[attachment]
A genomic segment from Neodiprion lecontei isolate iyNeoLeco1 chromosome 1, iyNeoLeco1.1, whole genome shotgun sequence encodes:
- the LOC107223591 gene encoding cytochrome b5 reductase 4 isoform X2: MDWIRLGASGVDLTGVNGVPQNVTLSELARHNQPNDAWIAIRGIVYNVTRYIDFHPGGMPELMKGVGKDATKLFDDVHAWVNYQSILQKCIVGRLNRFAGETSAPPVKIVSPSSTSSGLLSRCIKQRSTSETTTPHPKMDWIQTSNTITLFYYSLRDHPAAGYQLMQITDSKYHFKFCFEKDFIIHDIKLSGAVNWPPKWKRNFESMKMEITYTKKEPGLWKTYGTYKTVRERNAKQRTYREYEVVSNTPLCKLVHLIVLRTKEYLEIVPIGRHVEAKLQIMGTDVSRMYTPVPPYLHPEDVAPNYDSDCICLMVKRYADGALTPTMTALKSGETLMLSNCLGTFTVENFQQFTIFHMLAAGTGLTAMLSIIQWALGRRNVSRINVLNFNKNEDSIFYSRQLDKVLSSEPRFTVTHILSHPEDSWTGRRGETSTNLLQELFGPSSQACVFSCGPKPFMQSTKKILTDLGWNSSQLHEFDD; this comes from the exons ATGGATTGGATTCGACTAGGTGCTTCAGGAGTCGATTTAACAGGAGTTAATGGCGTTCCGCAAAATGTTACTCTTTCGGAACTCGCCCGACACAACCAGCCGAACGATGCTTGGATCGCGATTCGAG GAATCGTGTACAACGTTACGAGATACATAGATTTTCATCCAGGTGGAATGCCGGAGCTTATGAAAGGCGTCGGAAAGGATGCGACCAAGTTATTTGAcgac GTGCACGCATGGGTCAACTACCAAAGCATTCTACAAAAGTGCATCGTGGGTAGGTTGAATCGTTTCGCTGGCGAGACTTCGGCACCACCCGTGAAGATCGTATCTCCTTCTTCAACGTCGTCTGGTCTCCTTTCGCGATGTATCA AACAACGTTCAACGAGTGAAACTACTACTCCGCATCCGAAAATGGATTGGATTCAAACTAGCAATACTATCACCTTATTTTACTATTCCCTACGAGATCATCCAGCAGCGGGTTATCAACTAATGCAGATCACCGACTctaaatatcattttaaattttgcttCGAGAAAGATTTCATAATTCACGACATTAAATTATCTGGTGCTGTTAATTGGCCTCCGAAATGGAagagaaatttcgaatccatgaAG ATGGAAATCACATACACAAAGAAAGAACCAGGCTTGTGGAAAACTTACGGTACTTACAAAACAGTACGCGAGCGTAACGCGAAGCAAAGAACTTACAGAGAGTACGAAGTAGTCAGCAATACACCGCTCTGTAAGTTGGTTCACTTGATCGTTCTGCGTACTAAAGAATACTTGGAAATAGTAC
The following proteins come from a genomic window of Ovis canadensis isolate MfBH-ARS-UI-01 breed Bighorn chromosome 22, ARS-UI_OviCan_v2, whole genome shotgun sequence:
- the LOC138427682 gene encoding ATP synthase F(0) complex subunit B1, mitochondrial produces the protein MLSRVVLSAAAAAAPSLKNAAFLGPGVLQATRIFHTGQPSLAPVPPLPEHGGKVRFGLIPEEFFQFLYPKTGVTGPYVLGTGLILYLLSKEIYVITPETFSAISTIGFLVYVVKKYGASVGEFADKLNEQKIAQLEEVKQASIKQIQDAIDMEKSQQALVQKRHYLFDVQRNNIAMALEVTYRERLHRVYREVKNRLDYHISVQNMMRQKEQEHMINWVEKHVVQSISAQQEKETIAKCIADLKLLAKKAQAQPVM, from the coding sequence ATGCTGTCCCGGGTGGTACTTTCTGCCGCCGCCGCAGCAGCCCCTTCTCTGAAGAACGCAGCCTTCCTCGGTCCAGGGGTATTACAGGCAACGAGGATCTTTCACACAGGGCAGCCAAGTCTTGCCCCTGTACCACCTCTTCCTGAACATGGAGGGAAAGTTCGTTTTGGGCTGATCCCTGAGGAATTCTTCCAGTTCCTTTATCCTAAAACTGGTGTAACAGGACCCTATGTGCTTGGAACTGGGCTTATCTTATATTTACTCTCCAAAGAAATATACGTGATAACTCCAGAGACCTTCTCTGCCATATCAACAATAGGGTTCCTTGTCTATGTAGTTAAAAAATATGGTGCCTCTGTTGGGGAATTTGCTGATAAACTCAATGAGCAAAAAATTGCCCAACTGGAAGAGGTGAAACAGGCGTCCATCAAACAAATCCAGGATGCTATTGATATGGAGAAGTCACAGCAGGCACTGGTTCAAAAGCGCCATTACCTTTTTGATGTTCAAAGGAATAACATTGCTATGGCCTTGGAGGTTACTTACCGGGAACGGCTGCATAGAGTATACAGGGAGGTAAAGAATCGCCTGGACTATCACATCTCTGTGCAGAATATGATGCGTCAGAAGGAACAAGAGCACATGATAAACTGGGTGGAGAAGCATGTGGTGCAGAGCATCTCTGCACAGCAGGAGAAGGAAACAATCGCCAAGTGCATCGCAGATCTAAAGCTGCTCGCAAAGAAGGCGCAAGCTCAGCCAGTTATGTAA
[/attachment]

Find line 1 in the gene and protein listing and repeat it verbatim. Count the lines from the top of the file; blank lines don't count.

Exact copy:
A genomic segment from Neodiprion lecontei isolate iyNeoLeco1 chromosome 1, iyNeoLeco1.1, whole genome shotgun sequence encodes: